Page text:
The Home of American Intellectual Conservatism — First Principles

April 24, 2019

Culture Wars
Peter Augustine Lawler - 01/31/12

The idea that America is in the midst of a “culture war” was popularized persuasively by the sociologist James Davison Hunter in the early 1990s. Americans are divided rather fundamentally on the meaning and purpose of human life, and on moral and religious issues, and they vote these cultural views more reliably than their economic interests. The 2000 election, for example, divided Americans over culture more than anything else but race. The urban and urbane secular relativists tended to vote for Gore, and the small-town religious moralists voted for Bush. Bush carried an overwhelming amount of the territory of the United States, while Gore won the popular vote because he did so well in the major population centers.

At first glance, the cultural divide reflected in the presidential election presents a confusing picture to cultural conservatives. Conservatives characteristically are in favor of conserving “culture” in the sense of the great artistic and literary achievements of our civilization, and so they have disdain for popular vulgarity or philistinism. We think here of the conservatism of Henry Adams and that of the southern aristocratic poet William Alexander Percy. But conservatives also, quite rightly, think of the intellectuals of our time as less sophisticated than they are nihilistic. Most intellectuals now actively engage in the destruction of our cultural inheritance. And so conservatives today are resigned to allying with ordinary people—who have retained considerable respect for God, their families, and their country—against the dominant faction of intellectuals. Today’s conservatives usually see that the foundation of any decent society is the virtue—the cultural conservatism—of ordinary people.

A longer and deeper view of our cultural divide shows conservatives to be those Americans who take the side of religion and morality against intellectual liberationism.

At the time of the American founding, there were those, such as Jefferson, who wanted to free Americans from the authority of genuine religion. That elitist liberation movement was opposed then and now by those who believe our moral and political life would be damaged beyond repair if separated from Christian culture. The cultural hopes of the most secular of our founders were at least diminished considerably by the influence of the Puritans, the Calvinists, waves of immigrants, and religious revivals in America. Christianity, as Alexis de Tocqueville noticed, has always been America’s genuine counterculture. It is an indispensable antidote to democratic self-obsession and materialism. Aristocracy, too, is strong where democratic liberalism is weak, but Tocqueville was right that all family- or tradition-based aristocracy was destined to fade in America. That is one reason why the Adams family finally dropped off the political and literary map, and why the philosopher- novelist Walker Percy—who was raised by the Stoic aristocrat William Alexander Percy—became a Christian democrat.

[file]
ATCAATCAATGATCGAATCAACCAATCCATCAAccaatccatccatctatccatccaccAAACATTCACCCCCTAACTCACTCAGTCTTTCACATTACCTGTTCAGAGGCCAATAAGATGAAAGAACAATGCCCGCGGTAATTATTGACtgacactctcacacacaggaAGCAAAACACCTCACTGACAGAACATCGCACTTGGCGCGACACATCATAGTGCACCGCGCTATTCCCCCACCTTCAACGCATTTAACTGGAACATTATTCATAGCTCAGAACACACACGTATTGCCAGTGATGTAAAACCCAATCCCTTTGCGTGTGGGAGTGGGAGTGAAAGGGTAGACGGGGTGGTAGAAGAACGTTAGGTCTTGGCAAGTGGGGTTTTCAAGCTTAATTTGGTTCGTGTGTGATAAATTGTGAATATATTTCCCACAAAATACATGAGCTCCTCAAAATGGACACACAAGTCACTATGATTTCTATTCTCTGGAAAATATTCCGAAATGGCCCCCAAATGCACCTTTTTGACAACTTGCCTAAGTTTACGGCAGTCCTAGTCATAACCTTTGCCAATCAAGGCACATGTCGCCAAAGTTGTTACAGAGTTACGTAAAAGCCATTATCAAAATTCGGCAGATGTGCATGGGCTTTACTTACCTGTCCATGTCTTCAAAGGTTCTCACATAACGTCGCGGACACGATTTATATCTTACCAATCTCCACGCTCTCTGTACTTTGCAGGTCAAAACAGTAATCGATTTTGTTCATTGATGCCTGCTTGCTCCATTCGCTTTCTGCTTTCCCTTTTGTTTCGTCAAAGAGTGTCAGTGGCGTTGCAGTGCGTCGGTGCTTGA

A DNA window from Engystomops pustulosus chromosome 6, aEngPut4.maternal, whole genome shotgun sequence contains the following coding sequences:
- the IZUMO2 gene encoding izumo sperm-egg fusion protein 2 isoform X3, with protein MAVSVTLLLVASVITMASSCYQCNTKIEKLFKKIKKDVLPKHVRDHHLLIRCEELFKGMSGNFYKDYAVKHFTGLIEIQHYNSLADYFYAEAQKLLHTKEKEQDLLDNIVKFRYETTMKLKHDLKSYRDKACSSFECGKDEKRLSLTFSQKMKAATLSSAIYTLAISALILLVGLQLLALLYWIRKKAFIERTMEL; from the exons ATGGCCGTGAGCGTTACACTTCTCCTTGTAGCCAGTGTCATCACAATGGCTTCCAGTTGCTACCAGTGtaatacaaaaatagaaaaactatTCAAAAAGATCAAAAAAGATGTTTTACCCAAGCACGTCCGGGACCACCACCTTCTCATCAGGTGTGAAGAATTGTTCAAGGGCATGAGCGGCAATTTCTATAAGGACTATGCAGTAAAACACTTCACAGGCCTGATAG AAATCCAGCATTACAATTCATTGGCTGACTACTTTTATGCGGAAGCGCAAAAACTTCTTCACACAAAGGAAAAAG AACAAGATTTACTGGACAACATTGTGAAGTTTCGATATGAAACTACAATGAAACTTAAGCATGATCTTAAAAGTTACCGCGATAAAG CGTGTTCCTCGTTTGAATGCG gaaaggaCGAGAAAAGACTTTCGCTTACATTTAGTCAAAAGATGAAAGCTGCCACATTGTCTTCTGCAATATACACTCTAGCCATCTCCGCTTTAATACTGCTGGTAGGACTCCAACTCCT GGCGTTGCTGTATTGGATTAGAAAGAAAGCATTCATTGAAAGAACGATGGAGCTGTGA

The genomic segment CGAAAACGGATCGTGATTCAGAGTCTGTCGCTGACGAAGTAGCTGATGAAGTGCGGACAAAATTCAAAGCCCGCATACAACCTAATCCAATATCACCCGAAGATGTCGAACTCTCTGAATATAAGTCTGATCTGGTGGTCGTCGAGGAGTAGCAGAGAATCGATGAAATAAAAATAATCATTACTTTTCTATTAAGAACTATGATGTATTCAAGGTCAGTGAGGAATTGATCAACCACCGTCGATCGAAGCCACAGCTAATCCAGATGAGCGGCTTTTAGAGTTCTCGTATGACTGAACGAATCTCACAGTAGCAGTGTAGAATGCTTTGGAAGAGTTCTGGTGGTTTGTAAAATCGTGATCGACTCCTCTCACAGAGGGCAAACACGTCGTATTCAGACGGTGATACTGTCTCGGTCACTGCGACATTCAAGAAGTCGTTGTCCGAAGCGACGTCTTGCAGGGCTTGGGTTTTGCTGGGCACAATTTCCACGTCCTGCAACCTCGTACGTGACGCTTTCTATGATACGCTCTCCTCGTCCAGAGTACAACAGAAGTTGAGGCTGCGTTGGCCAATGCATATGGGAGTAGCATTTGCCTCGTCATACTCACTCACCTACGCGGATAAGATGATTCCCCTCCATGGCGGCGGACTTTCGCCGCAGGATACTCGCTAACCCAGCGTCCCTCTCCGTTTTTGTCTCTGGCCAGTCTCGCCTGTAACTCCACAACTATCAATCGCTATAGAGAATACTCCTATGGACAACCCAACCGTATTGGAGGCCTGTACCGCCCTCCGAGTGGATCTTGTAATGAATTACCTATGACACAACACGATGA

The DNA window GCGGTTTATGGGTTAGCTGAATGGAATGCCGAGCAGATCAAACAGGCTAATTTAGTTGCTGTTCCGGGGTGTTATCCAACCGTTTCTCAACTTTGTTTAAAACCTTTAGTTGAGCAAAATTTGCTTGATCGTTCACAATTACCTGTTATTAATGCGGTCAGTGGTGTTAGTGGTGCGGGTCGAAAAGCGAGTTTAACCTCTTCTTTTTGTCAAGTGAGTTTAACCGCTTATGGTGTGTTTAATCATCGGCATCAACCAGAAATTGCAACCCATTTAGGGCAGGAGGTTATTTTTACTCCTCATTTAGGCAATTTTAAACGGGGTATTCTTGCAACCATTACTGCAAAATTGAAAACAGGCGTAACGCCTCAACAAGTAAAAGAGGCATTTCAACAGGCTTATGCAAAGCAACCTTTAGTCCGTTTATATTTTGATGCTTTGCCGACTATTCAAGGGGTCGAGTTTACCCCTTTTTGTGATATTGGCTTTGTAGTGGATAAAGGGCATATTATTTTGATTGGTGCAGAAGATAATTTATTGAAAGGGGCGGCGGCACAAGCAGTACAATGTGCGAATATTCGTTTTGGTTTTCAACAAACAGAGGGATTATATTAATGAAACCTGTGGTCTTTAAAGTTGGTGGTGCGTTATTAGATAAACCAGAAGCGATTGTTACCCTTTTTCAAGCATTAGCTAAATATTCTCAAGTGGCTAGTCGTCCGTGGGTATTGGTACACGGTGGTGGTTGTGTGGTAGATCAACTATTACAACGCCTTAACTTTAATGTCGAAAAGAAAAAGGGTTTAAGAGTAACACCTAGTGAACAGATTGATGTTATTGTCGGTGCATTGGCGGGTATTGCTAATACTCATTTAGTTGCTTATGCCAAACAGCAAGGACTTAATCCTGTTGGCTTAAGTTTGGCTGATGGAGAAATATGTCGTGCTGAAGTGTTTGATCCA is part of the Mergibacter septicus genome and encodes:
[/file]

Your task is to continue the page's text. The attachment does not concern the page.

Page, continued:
To call Christianity our counterculture is not to accuse our dominant or elite culture of public atheism. Tocqueville noted that there is no such atheism in America, and things have not changed all that much since his day. All Americans who want to have public influence speak of God. The real division in American life, as Hunter astutely observed, is between those who view religion in an orthodox and those who view it in a progressive way. Cultural liberals use religion as a vehicle for achieving progressive political goals; God is presented as supporting the latest views on rights and social justice. Cultural conservatives typically really believe in God and that they are bound by his will; his word, the orthodox say, gives us the right way to live. Religion, for them, is a nonnegotiable standard for criticizing contemporary permissiveness and self-righteousness. For the orthodox, the one true human progress is personal—toward sanctity and virtue; those who speak confidently of historical or political progress are usually diverted from the one thing most needful for each one of us.

What is new in our time is the extent to which this progressive-orthodox division creates factions within America’s major religious denominations. Such factionalism has animated American political life from its beginning. The claims of reason and revelation have not, in truth, existed in harmony in America. Our rationalists have too often been dogmatically anti-Christian materialists, and our defenders of faith have too often confused being guided by reason with scientific atheism. How could a country that is so shaped both by modern science and Protestant theology possibly be free from cultural conflict and confusion?